Microsoft Leaders Laud UTEP at Centennial Lecture Speech
Last Updated on October 16, 2019 at 12:00 AM
Originally published October 16, 2019
By UC Staff
Microsoft President Brad Smith said that when he envisions a prototypical student from The University of Texas at El Paso, he imagines a person who is multiskilled, multitalented and very adaptable.
“Students who attend UTEP are from the area, so by definition, many of these students come from a bilingual, binational and bicultural background,” Smith said during his Oct. 14, 2019, Centennial Lecture in the University’s Undergraduate Learning Center. “That is a tremendous strength. We need employees who can navigate the world. We need employees who can work with other people who are different from themselves. People who have experienced this kind of cultural and linguistic differences growing up have a valuable strength (compared to) somebody like me who grew up in northeastern Wisconsin.”
Smith, who previously delivered a Centennial Lecture on March 19, 2018, told the audience that he is more impressed today with the numbers of UTEP students enrolled in computer science as well as their abilities and their accomplishments.
“At Microsoft, we discovered over the last few years just how talented the student body at UTEP is,” he said. “Our recruiting here has exploded. It used to be a handful of students, but this year we hired 28 UTEP student interns and full-time employees.”
Smith gave the speech along with El Paso native Carol Ann Browne, senior director of communications and external relations at Microsoft. Both authored the new book, “Tools and Weapons: The Promise and Peril of the Digital Age.”
“It’s always wonderful to come home,” Browne said. “I’m so glad people are excited and interested in the book. It was written for the tech community, but also for kids who are interested in getting into computer science to understand the issues and understand how we need to make changes with our government, with our tech sector and regulators to create a better world.”
Browne said she also was impressed with UTEP and its computer science and engineering students.
“I’m seeing more and more interns from UTEP coming to Microsoft,” she said. “But the key is to create jobs here so they can stay here and work in the area. I’m hoping that the TechSpark program can help create 21st century jobs where people like me can stay and work in the area.”
TechSpark is a Microsoft civic program designed to promote digital skills, increase access to broadband, and help locals thrive. Microsoft recently announced that it would invest $1.5 million in the Bridge Accelerator program in Juárez, Mexico, to help promote growth among expanding manufacturing companies in both countries.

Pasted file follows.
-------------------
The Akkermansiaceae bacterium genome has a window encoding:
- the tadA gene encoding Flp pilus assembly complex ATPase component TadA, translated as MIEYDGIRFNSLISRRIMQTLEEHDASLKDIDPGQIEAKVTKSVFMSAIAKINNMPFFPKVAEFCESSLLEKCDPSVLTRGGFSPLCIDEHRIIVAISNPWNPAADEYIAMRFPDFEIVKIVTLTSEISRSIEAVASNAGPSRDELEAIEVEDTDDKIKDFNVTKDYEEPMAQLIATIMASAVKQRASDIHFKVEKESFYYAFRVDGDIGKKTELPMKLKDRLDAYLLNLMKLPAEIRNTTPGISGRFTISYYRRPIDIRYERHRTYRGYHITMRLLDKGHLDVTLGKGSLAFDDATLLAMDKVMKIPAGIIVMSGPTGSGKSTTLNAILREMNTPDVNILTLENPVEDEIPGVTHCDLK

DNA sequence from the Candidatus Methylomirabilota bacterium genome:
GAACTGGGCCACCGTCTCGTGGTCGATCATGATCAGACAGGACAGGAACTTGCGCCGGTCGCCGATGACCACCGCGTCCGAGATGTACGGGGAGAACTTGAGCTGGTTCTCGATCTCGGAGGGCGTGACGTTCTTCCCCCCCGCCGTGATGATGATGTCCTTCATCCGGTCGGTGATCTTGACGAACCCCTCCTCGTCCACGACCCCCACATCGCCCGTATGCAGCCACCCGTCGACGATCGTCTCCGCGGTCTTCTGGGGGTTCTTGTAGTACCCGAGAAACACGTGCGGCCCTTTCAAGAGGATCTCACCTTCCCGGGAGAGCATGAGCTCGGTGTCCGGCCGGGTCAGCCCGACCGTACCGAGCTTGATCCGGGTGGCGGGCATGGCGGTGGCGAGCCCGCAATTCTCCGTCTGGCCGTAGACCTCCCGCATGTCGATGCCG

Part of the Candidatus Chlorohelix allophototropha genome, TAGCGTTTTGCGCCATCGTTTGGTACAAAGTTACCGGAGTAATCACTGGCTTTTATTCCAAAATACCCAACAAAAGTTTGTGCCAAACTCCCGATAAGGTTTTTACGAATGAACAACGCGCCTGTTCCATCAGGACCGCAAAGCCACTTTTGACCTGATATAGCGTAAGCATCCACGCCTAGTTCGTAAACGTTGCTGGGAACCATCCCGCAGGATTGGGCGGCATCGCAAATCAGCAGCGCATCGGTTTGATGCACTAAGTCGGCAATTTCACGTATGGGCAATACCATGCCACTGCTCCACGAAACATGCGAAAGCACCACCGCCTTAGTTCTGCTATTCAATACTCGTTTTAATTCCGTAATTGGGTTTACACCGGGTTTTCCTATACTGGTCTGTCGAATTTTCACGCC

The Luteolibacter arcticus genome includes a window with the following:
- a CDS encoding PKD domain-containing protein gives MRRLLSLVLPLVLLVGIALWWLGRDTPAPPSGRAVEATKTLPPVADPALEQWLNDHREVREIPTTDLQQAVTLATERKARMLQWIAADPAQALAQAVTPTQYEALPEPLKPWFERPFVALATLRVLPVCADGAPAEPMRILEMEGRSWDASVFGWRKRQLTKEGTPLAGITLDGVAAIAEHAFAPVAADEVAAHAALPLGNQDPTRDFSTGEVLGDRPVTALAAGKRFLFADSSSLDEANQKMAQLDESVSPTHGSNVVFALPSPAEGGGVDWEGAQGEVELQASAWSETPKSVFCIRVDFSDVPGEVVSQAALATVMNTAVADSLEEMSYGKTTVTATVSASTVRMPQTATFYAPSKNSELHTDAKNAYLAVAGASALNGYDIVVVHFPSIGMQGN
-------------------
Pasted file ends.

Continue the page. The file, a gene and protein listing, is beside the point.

Paulina Ibave, a senior mechanical engineering major, worked as an intern at Microsoft this summer in the Xbox hardware division.
“It was an amazing experience,” Ibave said. “It was something to get used to because of the ‘imposter syndrome,’ where you see all these talented people coming from universities like MIT and (the University of California) Berkeley and you are amongst them. In the beginning it was kind of tough getting that confidence and realizing that I am equal to these people and we all got here through the same process. It was definitely a confidence booster.”
Indeed it was. She not only belonged – she thrived – at the Microsoft corporate headquarters in Redmond, Washington.
She will have a job there as a design verification engineer waiting for her upon graduation in May 2021.
“The Xbox group was male dominant but I was treated like everybody else,” she said. “I was one of the few mechanical engineering interns. They put a lot of trust in their interns and they treat you just like an employee. They aren’t going to guide you or hold your hand, they are going to tell you what you need to deliver.”
Smith said he enjoys his UTEP visits because the students are so passionate.
“The enthusiasm is contagious,” he said. “I’ve come to appreciate, over time, how wonderful it is to take a talented student from UTEP and make them one of our employees.”
Smith said this generation of college students is going to determine how the world will use technology.
“It is important to think about both the pros and cons of digital technology,” he said. “You’re a generation that is rightly to be considered digital natives. You have grown up with technology since your earliest years. Your lives are going to be spent in the balance of this century; you are going to be the generation, perhaps more than any generation, that defines what the 21st century becomes and how it will be remembered.”